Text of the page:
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Unpacking the Post-MDG Process

Posted by Danielle Doughman on Feb 07, 2013  | 

The United Nations is driving progress to replace the current Millennium Development Goals with a new post-2015 agenda for international development. ACTION Secretariat Deputy Director, Danielle Doughman, unpacks the process, who's involved, and how you can engage.

What are the MDGs?

The Millennium Development Goals (MDGs) were originally rolled out in 2000 as a global response to poverty reduction. 

Since that time, they have garnered massive international support and mobilized new resources to improve conditions for the world’s poorest. Three of the eight goals are related to health: reduce child mortality, improve maternal mortality, and combat AIDS, malaria and other diseases including tuberculosis.

What will follow the MDGs?

Now the MDGs are set to come to an end in 2015, and the global community, spearheaded by the United Nations, has its eye on the next iteration of global goals. The post-2015 agenda will be applicable to all countries, not only the least developed, with room for national ownership and priority setting.

There has been much debate on how health will be framed in a post-2015 development agenda. Some believe that a broad umbrella goal related to universal health coverage, or increased life expectancy, under which with disease-specific sub-goals would fall, would be best. Others are arguing to keep the MDGs intact, but take them forward into the next 10 or 15 year period with more aggressive targets and concrete linkages to the Sustainable Development Goals, or SDGs. Many of these decisions are actively being discussed, so it’s important for all of us, especially those who care about global health, to engage on this issue.

There has also been debate as to how sustainable development goals will merge with the next iteration of MDGs. The development of SDGs, which aim to address the role of the environment in economic development, is also underway. To avoid international development siloes, duplication of efforts, and to allow for greater linkages between development agendas, the SDG and post-2015 MDG processes should be merged.

Who’s in charge?

The UN Secretary-General established a UN System Task Team on the Post-2015 UN Development Agenda. The Task Team is currently wrapping up a mapping process on the topics of inequalities, health, education, growth and employment, population dynamics, governance, conflict and fragility, environmental sustainability, and food security and nutrition, and over the next ten months will be engaging in 50 country consultations.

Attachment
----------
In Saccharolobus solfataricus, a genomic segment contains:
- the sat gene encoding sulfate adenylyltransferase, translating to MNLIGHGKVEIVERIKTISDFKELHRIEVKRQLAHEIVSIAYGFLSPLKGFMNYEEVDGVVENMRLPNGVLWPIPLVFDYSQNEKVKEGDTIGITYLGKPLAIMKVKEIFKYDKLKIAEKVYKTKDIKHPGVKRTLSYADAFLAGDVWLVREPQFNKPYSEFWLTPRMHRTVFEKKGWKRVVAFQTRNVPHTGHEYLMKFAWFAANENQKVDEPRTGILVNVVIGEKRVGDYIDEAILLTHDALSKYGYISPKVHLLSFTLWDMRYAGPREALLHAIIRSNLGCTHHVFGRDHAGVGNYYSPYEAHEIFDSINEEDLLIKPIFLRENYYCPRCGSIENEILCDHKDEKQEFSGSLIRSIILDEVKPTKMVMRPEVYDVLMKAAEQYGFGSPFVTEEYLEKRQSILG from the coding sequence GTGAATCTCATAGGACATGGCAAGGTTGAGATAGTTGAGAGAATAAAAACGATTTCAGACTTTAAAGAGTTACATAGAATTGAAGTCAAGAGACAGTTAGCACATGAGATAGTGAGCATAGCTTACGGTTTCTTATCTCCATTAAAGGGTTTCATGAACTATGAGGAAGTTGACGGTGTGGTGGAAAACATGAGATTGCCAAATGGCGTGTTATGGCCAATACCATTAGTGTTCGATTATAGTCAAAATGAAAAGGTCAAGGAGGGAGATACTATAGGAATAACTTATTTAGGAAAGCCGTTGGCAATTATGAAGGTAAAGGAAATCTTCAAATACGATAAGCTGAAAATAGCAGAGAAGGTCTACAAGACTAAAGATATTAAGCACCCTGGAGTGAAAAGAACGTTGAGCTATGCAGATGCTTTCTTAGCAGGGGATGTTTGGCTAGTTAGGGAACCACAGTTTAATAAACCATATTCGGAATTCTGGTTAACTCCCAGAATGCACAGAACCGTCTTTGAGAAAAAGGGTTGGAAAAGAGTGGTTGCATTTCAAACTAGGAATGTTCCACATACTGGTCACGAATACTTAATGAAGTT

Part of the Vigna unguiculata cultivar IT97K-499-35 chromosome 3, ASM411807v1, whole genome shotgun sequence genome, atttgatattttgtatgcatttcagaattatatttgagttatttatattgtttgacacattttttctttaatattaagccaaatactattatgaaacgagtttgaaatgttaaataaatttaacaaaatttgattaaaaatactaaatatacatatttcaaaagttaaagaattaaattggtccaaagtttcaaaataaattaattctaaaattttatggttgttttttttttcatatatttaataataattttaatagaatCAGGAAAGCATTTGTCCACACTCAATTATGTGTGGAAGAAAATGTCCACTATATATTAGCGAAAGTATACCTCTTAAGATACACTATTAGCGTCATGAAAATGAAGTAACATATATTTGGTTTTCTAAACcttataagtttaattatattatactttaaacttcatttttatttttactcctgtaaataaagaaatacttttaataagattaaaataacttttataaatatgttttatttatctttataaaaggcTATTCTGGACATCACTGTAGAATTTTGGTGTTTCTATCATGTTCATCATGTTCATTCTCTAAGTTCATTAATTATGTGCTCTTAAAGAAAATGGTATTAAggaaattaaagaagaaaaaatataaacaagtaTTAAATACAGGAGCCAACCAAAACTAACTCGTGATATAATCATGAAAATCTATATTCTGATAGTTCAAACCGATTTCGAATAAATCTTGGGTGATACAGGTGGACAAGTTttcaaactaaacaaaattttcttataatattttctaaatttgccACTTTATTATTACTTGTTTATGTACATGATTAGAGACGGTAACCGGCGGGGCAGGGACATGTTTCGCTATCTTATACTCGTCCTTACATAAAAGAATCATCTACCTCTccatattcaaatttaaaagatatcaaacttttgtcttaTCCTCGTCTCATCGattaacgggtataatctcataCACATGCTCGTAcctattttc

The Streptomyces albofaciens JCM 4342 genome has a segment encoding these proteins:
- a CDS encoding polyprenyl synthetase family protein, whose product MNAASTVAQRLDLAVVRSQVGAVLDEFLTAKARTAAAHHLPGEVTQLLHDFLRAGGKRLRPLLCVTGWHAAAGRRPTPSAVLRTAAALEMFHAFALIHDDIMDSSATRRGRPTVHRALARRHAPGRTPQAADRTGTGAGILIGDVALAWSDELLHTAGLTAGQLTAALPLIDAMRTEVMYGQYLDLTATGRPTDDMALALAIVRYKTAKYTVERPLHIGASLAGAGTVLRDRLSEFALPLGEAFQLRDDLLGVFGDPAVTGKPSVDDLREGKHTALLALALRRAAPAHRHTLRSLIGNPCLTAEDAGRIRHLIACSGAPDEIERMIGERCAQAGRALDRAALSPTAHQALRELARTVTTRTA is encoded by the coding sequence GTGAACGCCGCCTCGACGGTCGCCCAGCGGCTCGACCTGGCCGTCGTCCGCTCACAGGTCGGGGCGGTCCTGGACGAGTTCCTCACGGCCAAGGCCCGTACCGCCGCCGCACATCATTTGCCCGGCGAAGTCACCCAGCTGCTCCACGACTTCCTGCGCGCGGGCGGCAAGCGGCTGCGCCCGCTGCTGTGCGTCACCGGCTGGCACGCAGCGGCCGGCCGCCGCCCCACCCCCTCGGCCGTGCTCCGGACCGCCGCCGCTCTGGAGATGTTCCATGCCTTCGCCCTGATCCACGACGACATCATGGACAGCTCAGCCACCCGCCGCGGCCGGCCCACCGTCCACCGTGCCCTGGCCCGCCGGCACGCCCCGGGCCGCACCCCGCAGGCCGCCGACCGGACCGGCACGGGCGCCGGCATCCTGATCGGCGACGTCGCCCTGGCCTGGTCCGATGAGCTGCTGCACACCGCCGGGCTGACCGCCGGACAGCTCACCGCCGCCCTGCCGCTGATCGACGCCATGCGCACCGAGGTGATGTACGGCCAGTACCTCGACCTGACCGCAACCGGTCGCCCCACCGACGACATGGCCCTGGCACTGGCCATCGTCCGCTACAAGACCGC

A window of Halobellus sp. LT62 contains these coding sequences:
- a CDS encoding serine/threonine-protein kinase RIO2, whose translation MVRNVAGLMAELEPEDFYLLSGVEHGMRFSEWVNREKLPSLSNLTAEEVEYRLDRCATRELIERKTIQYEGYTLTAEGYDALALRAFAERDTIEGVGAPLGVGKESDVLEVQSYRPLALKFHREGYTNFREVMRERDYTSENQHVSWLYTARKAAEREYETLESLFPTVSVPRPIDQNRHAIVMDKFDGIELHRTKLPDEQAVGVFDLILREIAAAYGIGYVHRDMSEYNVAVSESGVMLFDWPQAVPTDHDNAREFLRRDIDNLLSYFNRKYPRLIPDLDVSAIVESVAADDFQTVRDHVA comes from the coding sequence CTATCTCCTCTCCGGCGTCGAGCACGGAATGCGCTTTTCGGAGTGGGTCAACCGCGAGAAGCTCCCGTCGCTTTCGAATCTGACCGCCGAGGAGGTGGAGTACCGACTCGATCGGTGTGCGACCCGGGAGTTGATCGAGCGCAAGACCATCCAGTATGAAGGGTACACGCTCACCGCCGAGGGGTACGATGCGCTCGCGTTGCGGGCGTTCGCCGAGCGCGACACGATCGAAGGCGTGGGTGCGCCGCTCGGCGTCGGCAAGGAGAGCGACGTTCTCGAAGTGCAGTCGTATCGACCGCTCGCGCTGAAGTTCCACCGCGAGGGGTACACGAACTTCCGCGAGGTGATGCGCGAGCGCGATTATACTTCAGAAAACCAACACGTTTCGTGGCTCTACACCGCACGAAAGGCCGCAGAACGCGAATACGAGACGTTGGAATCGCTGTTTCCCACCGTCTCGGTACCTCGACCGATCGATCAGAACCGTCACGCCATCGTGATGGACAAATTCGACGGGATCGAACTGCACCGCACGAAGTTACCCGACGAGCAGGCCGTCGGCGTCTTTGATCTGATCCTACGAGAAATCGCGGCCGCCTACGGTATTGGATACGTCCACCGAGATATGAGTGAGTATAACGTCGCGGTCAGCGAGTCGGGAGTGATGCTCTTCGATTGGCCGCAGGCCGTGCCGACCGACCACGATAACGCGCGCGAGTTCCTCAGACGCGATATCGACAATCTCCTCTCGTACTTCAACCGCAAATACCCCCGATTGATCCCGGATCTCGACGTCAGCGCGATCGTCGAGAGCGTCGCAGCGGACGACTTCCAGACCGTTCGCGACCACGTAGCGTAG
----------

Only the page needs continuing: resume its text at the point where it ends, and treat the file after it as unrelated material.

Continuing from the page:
A report to the UN Secretary General from the High Level Panel of Eminent Persons, appointed to guide the post-2015 process, is expected in May 2013. The report will lay the groundwork for the MDGs Summit at the United Nations General Assembly in New York in September 2013. After the Summit, it is expected much of the work to influence the agenda will be at the country level.

Learn more and get involved

The original process for establishing a set of MDGs – a small group of experts discussing behind closed doors –  was criticized for its lack of transparency. Moving forward, the UN and its partners have made efforts to be more inclusive and transparent. These are just a few of the ways you can engage:

  • Read up on the background provided by our partners RESULTS UK.
     
  • Share your thoughts at MY World, a global survey asking you to choose your priorities for a better world. Results will be shared with world leaders in setting the next global development agenda. To capture the thoughts of those not online, the offline version of My World is being rolled out in 20 countries.
     
  •  For civil society organizations, you can join Beyond 2015, a global civil society campaign pushing for a strong and legitimate successor framework to the MDGs. The campaign is built on a diverse, global base of more than 570 members – from small community based organizations to international NGOs, academics and trade unions.